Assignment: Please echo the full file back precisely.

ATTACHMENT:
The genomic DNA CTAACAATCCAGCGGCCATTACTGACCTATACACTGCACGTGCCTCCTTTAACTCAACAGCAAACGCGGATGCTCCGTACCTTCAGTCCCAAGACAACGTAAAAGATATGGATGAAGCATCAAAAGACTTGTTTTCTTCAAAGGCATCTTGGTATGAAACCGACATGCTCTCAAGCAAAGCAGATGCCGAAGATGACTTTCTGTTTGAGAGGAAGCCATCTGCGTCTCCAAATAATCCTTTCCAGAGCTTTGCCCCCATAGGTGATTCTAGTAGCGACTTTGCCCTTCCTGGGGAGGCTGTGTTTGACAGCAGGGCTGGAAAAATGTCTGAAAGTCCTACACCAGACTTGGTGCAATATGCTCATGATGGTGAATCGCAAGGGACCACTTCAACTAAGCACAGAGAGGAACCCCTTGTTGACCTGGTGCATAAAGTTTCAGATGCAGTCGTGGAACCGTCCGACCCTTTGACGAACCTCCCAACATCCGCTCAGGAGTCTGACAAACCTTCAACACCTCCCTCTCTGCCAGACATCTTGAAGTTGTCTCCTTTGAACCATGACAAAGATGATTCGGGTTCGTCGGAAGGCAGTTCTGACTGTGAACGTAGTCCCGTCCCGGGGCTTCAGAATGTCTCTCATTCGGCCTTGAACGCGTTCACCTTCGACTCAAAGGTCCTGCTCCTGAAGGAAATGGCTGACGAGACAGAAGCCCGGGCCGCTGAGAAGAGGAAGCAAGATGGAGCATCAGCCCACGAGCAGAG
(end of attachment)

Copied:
The genomic DNA CTAACAATCCAGCGGCCATTACTGACCTATACACTGCACGTGCCTCCTTTAACTCAACAGCAAACGCGGATGCTCCGTACCTTCAGTCCCAAGACAACGTAAAAGATATGGATGAAGCATCAAAAGACTTGTTTTCTTCAAAGGCATCTTGGTATGAAACCGACATGCTCTCAAGCAAAGCAGATGCCGAAGATGACTTTCTGTTTGAGAGGAAGCCATCTGCGTCTCCAAATAATCCTTTCCAGAGCTTTGCCCCCATAGGTGATTCTAGTAGCGACTTTGCCCTTCCTGGGGAGGCTGTGTTTGACAGCAGGGCTGGAAAAATGTCTGAAAGTCCTACACCAGACTTGGTGCAATATGCTCATGATGGTGAATCGCAAGGGACCACTTCAACTAAGCACAGAGAGGAACCCCTTGTTGACCTGGTGCATAAAGTTTCAGATGCAGTCGTGGAACCGTCCGACCCTTTGACGAACCTCCCAACATCCGCTCAGGAGTCTGACAAACCTTCAACACCTCCCTCTCTGCCAGACATCTTGAAGTTGTCTCCTTTGAACCATGACAAAGATGATTCGGGTTCGTCGGAAGGCAGTTCTGACTGTGAACGTAGTCCCGTCCCGGGGCTTCAGAATGTCTCTCATTCGGCCTTGAACGCGTTCACCTTCGACTCAAAGGTCCTGCTCCTGAAGGAAATGGCTGACGAGACAGAAGCCCGGGCCGCTGAGAAGAGGAAGCAAGATGGAGCATCAGCCCACGAGCAGAG